An assistant lighting designer is responsible for effectively communicating the lighting designer’s artistic vision for a production and helping to usher it into physical reality. It takes a special blend of skills—both technical and interpersonal—to succeed in this challenging career.
In the past, working as an assistant lighting designer was viewed simply as a stepping-stone to becoming a designer. Within the past few decades, things have begun to change. Many young designers still use it as a means to climb the professional ladder, but some are now choosing assisting as a life-long career. Perhaps they find they are particularly good at the unique mix of skills required; perhaps they are not interested in dealing with the enormous pressures of heavy-handed producers, as designers must; or perhaps they find that they prefer the daily interactions with the crew better than with the management types. Whatever the reason, those individuals who choose assisting as a career can become some of the most sought-after artisans in the business. After all, having great assistants on a show can make the difference between a smooth process and one that is not.
Qualities Of A Good Assistant
The first guidelines to being a good assistant are to one, be qualified, and two, be likable. Chances are if you exude an amiable personality (on top of being qualified) you are more likely to get hired quickly and rehired frequently. After all, assistants and designers spend many hours together working side-by-side at the tech table. Many designers believe that the essential skills of assisting can be taught, but personality is the first key that they look for in an assistant.
Some other qualities that make up a successful assistant are:
Meticulousness: Lighting design is a profession of numbers. The assistant must keep track of channel numbers, cue numbers, dimmer/address numbers, and instrument numbers—just to name a few. Never let even one of them get lost in the shuffle.
Working Under Pressure: The job of a lighting designer—and the assistant—is incredibly stressful. Often called “the hot seat,” the designer needs to work extremely fast in order to keep the tech process moving. The assistant has to be every bit as quick (or quicker) than the designer regarding anything she may need, such as channel and/or cue numbers. The designer may be the one in the hot seat, but it is the assistant who will get burned if the process gets held up.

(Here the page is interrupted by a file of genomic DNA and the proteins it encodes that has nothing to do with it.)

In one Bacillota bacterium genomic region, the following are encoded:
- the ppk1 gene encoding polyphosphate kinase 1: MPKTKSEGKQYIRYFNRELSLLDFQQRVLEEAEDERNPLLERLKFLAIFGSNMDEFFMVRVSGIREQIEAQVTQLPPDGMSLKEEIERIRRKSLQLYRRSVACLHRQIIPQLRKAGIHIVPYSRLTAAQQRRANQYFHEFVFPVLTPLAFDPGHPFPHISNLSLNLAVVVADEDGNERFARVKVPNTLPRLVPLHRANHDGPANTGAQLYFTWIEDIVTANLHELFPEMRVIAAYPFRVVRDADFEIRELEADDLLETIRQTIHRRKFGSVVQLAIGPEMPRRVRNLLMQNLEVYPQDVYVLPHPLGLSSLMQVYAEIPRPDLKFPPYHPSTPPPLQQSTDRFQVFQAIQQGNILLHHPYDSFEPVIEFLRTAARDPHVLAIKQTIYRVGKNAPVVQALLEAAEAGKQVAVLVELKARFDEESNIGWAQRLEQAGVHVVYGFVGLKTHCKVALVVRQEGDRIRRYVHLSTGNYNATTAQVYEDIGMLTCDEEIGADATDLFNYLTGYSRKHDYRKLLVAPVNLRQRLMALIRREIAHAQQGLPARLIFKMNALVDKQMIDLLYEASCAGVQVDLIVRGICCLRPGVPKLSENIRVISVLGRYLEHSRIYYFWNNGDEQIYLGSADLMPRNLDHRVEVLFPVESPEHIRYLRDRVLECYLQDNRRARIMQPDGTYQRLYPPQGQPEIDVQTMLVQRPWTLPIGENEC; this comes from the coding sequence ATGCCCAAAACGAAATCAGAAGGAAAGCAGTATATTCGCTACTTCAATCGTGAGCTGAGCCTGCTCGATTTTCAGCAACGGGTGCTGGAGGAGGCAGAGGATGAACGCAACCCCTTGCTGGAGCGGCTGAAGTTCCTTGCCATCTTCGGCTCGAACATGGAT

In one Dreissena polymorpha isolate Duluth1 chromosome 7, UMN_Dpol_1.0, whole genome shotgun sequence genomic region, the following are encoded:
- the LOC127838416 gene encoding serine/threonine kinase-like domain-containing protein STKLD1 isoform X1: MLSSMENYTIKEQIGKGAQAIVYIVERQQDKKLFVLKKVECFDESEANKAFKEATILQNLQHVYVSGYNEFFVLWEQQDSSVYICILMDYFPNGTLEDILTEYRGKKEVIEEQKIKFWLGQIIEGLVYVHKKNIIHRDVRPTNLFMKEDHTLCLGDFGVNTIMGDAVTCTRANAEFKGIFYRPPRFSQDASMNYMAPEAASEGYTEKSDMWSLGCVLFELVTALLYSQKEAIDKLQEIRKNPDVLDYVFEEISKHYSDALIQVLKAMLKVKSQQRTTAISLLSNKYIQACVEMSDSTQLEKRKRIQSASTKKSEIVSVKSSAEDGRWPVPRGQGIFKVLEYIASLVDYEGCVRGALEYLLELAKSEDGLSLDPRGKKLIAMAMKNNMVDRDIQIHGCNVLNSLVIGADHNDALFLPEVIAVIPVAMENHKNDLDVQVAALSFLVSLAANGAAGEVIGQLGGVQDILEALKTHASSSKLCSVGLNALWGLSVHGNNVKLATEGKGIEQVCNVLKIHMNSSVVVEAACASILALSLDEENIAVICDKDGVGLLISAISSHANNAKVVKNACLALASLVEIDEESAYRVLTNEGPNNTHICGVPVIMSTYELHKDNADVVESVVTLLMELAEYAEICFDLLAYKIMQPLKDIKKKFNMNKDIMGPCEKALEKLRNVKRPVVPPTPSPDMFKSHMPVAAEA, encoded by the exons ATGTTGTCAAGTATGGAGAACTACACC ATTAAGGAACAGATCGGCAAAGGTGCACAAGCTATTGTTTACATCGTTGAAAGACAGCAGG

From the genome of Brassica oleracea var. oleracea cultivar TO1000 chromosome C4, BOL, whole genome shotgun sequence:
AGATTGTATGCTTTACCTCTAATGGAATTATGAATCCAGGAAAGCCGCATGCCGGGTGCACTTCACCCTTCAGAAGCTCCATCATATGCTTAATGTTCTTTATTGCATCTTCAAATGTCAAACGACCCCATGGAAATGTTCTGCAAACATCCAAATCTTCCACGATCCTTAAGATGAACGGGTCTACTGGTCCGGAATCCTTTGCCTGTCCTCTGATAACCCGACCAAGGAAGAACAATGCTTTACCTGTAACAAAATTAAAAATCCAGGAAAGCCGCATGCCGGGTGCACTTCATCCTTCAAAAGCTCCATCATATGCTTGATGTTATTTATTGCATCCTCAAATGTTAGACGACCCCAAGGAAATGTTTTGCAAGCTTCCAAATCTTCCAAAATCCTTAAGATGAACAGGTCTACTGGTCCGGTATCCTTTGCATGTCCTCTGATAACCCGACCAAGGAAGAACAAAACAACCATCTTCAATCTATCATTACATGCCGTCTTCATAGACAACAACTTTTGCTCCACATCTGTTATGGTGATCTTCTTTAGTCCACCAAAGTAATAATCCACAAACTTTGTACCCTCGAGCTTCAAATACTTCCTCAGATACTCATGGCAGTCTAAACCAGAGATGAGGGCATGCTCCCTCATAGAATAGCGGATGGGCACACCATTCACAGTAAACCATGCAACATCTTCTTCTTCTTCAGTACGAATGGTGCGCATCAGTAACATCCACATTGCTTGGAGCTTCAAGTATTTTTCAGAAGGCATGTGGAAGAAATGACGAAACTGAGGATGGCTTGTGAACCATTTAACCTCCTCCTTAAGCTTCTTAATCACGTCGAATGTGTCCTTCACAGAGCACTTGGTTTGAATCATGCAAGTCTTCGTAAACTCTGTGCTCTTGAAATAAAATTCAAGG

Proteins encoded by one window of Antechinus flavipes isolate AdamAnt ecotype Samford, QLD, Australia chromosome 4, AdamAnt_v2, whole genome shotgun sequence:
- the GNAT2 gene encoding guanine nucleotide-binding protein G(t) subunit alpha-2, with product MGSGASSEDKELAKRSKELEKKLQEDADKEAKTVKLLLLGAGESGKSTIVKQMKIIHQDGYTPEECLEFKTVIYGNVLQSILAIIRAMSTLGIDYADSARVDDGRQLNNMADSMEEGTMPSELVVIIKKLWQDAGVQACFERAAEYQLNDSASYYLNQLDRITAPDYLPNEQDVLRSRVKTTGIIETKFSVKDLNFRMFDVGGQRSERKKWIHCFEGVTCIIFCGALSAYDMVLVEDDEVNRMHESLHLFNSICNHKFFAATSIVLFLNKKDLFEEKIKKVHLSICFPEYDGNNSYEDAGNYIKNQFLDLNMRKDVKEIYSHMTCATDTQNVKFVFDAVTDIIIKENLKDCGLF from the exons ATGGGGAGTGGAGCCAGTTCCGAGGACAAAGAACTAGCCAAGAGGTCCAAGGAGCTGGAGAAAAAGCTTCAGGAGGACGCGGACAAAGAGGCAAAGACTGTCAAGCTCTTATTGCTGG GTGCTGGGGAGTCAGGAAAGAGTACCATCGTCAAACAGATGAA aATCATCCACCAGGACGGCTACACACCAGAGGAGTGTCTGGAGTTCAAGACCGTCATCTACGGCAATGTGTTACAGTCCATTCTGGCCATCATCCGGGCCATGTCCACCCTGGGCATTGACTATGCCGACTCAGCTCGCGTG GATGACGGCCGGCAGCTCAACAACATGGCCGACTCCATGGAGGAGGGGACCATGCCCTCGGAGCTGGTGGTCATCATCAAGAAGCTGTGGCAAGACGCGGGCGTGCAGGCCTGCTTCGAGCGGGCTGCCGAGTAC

Knowing When To Stay Silent: Learn when to speak up and when to stay silent. Every designer is different.
A good rule of thumb is to start off by saying less rather than more. Do not begin your working relationship together by saying things like, “what if it was blue?” or “did you try the gobos?” Keep those opinions to yourself. It is not your place as an assistant—especially a new one—to discuss design decisions with your designer. If he asks for your opinion, answer him honestly but do not overdo it with a long discussion on the merits and pitfalls of his decisions. A designer asking for opinions may be feeling insecure and is probably seeking your support and validation more than anything. Delving too deeply and registering (even slightly) negative reactions to any of his design choices may erode your budding designer-assistant relationship in its early stages. Additionally, do not assume after being asked your opinion one time that it gives you free rein to comment on additional moments. Your best bet is to keep your opinions to yourself unless you are asked again.
Sense Of Humor: A good-natured assistant is usually a well-employed assistant. Try to take life as it comes and enjoy the work even during difficult moments. Chances are your designer will appreciate someone with a kind heart and easy-going attitude sitting beside him.
Good Eye For Design: Dismiss the myth that assistant designers are “those who cannot do.” On the contrary, assistants are incredibly good designers in their own right—partially because they spend countless hours studying the craft of our modern masters at work.
The Assistant Lighting Designer’s Toolkit is published by Focal Press, 2014.
Anne E. McMills’ career extends across the many facets of the lighting world, from theatre (including Broadway and the West End) to television and theme parks to architecture, industrials, concerts, awards shows, dance, and opera. In addition to designing her own work, she has assisted many award-winning Broadway lighting designers such as Ken Billington, Brian MacDevitt, Howell Binkley, Peter Kaczorowski, Jason Lyons, David Lander, and Brian Monahan. McMills is a member of United Scenic Artists, Local 829, and the faculty of the MFA in Lighting Design program at San Diego State University.